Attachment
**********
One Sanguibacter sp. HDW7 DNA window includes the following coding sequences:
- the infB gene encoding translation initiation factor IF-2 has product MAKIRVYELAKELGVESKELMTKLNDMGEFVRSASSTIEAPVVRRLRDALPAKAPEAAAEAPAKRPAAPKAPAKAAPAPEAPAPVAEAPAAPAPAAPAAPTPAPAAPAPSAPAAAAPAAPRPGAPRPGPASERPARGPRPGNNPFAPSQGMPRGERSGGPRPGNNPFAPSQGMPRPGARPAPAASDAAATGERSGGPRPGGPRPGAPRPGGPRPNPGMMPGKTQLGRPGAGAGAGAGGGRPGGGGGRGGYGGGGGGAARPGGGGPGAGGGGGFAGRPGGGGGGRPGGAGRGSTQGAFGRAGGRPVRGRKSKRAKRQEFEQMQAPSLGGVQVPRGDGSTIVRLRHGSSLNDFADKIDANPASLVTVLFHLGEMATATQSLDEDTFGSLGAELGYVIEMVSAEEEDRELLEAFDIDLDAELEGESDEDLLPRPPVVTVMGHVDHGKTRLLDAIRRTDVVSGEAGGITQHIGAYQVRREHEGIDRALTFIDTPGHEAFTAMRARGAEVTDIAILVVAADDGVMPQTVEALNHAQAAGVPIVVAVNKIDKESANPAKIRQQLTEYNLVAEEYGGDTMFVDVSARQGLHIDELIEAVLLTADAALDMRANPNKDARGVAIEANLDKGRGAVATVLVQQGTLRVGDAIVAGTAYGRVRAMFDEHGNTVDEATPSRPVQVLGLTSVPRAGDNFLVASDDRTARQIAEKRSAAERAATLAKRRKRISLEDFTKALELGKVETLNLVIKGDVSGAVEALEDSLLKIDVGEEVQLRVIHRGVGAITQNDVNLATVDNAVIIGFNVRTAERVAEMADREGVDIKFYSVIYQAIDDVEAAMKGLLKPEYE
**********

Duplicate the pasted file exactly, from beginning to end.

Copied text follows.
One Sanguibacter sp. HDW7 DNA window includes the following coding sequences:
- the infB gene encoding translation initiation factor IF-2 has product MAKIRVYELAKELGVESKELMTKLNDMGEFVRSASSTIEAPVVRRLRDALPAKAPEAAAEAPAKRPAAPKAPAKAAPAPEAPAPVAEAPAAPAPAAPAAPTPAPAAPAPSAPAAAAPAAPRPGAPRPGPASERPARGPRPGNNPFAPSQGMPRGERSGGPRPGNNPFAPSQGMPRPGARPAPAASDAAATGERSGGPRPGGPRPGAPRPGGPRPNPGMMPGKTQLGRPGAGAGAGAGGGRPGGGGGRGGYGGGGGGAARPGGGGPGAGGGGGFAGRPGGGGGGRPGGAGRGSTQGAFGRAGGRPVRGRKSKRAKRQEFEQMQAPSLGGVQVPRGDGSTIVRLRHGSSLNDFADKIDANPASLVTVLFHLGEMATATQSLDEDTFGSLGAELGYVIEMVSAEEEDRELLEAFDIDLDAELEGESDEDLLPRPPVVTVMGHVDHGKTRLLDAIRRTDVVSGEAGGITQHIGAYQVRREHEGIDRALTFIDTPGHEAFTAMRARGAEVTDIAILVVAADDGVMPQTVEALNHAQAAGVPIVVAVNKIDKESANPAKIRQQLTEYNLVAEEYGGDTMFVDVSARQGLHIDELIEAVLLTADAALDMRANPNKDARGVAIEANLDKGRGAVATVLVQQGTLRVGDAIVAGTAYGRVRAMFDEHGNTVDEATPSRPVQVLGLTSVPRAGDNFLVASDDRTARQIAEKRSAAERAATLAKRRKRISLEDFTKALELGKVETLNLVIKGDVSGAVEALEDSLLKIDVGEEVQLRVIHRGVGAITQNDVNLATVDNAVIIGFNVRTAERVAEMADREGVDIKFYSVIYQAIDDVEAAMKGLLKPEYE